Mine action, including a state’s obligation, is regulated by a comprehensive framework of international normative agreements and international humanitarian law (IHL). Several international conventions regulate or ban the use of landmines and explosive remnants of war. Others regulate the indiscriminate use of explosive devices. All aim to eliminate the humanitarian impact on civilian populations and protect the rights of persons affected by these explosive hazards.
Explore the body of international humanitarian law that guides and informs mine action responses.
Convention on Certain Conventional Weapons – Amended Protocol II and Protocol V
The Convention on Prohibitions or Restrictions on the Use of Certain Conventional Weapons Which May Be Deemed to Be Excessively Injurious or to Have Indiscriminate Effects as amended on 21 December 2001(CCW) is usually referred to as the Convention on Certain Conventional Weapons (CCW). The purpose of the Convention is to ban or restrict the use of specific types of weapons that are considered to cause unnecessary or unjustifiable suffering to combatants or to affect civilians indiscriminately. The Convention itself contains only general provisions. All prohibitions or restrictions on the use of specific weapons or weapon systems are the object of the Protocols annexed to the Convention. Two Protocols of the 1980 Convention on Certain Conventional Weapons are related to mine action. Amended Protocol II addresses mines, booby-traps and other devices, and Protocol V addresses the problem of explosive remnants of war (ERW).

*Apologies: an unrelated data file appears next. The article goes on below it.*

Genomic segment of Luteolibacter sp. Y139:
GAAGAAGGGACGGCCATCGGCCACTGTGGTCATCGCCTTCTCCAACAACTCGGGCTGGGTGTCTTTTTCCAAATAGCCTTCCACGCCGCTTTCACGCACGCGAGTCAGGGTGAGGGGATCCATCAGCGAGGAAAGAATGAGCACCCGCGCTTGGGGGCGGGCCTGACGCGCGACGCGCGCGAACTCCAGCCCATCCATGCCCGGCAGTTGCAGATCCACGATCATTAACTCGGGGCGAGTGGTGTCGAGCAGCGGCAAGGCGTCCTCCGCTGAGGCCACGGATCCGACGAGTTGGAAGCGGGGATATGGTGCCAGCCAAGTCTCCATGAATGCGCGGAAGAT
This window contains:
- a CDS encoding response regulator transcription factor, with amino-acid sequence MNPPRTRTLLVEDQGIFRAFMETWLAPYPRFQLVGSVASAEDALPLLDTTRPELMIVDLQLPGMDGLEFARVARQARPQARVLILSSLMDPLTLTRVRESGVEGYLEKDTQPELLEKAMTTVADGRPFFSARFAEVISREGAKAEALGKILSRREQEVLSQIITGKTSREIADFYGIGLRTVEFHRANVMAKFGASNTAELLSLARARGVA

Protocol II was amended on 3 May 1996 and Amended Protocol II (APII) entered into force on 3 December 1998. As of August 2018, APII has 104 States Parties who have agreed to be bound by this protocol. While the amended Protocol falls short of banning landmines, it prohibits the use of non-detectable anti-personnel mines and their transfer; the use of non-self-destructing and non-self-deactivating mines outside fenced, monitored and marked areas; and directing mines and booby traps against civilians; It requires parties to the conflict to remove mines and booby traps when the conflict ends. States are also required to enforce compliance with its provisions within their jurisdiction; and calls for penal sanctions in case of violation. In more recent years, discussions under APII have also increasingly addressed issues related to improvised explosive devices.
For UN IACG-MA statements related to CCW visit here.
Anti-Personnel Mine Ban Convention
The 1997 Anti-Personnel Mine Ban Convention ("Ottawa Convention") imposes a total ban on anti-personnel landmines and was adopted in as a result of negotiations led by a powerful and unusual coalition involving governments, the United Nations, international organisations such as the International Committee of the Red Cross (ICRC), and over 1,400 nongovernmental organizations through a network known as the International Campaign to Ban Landmines (ICBL) . This unprecedented coalition used advocacy to raise public awareness of the impact of antipersonnel landmines on civilians and to rally global support for a total ban. In December 1997, the International Campaign to Ban Landmines and its coordinator, Jody Williams, won the Nobel Peace Prize.